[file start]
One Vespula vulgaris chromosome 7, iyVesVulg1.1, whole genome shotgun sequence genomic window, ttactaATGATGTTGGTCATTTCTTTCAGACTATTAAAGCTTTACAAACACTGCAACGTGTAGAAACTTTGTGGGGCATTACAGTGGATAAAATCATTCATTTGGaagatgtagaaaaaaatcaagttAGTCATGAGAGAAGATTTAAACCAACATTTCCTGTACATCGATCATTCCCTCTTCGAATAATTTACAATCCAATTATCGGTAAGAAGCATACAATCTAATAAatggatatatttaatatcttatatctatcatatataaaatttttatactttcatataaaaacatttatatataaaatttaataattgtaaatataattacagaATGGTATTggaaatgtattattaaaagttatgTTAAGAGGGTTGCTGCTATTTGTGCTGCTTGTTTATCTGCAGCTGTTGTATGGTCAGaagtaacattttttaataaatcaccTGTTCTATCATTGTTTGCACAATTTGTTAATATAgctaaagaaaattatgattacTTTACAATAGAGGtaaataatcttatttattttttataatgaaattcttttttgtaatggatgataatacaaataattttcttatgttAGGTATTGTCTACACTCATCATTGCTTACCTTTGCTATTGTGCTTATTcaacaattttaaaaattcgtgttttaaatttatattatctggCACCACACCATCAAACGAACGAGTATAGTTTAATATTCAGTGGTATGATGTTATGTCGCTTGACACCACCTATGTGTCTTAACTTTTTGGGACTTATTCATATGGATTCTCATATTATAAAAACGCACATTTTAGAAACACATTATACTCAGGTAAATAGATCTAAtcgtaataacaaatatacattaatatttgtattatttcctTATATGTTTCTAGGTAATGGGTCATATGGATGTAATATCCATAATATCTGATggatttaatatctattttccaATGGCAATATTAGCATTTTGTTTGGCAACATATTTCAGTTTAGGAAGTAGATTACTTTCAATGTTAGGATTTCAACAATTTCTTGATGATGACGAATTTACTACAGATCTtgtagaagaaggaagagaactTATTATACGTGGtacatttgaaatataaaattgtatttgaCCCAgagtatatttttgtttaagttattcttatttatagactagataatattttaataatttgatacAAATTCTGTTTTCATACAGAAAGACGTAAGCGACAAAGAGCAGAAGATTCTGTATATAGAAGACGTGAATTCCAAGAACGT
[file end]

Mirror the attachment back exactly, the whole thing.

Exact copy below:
One Vespula vulgaris chromosome 7, iyVesVulg1.1, whole genome shotgun sequence genomic window, ttactaATGATGTTGGTCATTTCTTTCAGACTATTAAAGCTTTACAAACACTGCAACGTGTAGAAACTTTGTGGGGCATTACAGTGGATAAAATCATTCATTTGGaagatgtagaaaaaaatcaagttAGTCATGAGAGAAGATTTAAACCAACATTTCCTGTACATCGATCATTCCCTCTTCGAATAATTTACAATCCAATTATCGGTAAGAAGCATACAATCTAATAAatggatatatttaatatcttatatctatcatatataaaatttttatactttcatataaaaacatttatatataaaatttaataattgtaaatataattacagaATGGTATTggaaatgtattattaaaagttatgTTAAGAGGGTTGCTGCTATTTGTGCTGCTTGTTTATCTGCAGCTGTTGTATGGTCAGaagtaacattttttaataaatcaccTGTTCTATCATTGTTTGCACAATTTGTTAATATAgctaaagaaaattatgattacTTTACAATAGAGGtaaataatcttatttattttttataatgaaattcttttttgtaatggatgataatacaaataattttcttatgttAGGTATTGTCTACACTCATCATTGCTTACCTTTGCTATTGTGCTTATTcaacaattttaaaaattcgtgttttaaatttatattatctggCACCACACCATCAAACGAACGAGTATAGTTTAATATTCAGTGGTATGATGTTATGTCGCTTGACACCACCTATGTGTCTTAACTTTTTGGGACTTATTCATATGGATTCTCATATTATAAAAACGCACATTTTAGAAACACATTATACTCAGGTAAATAGATCTAAtcgtaataacaaatatacattaatatttgtattatttcctTATATGTTTCTAGGTAATGGGTCATATGGATGTAATATCCATAATATCTGATggatttaatatctattttccaATGGCAATATTAGCATTTTGTTTGGCAACATATTTCAGTTTAGGAAGTAGATTACTTTCAATGTTAGGATTTCAACAATTTCTTGATGATGACGAATTTACTACAGATCTtgtagaagaaggaagagaactTATTATACGTGGtacatttgaaatataaaattgtatttgaCCCAgagtatatttttgtttaagttattcttatttatagactagataatattttaataatttgatacAAATTCTGTTTTCATACAGAAAGACGTAAGCGACAAAGAGCAGAAGATTCTGTATATAGAAGACGTGAATTCCAAGAACGT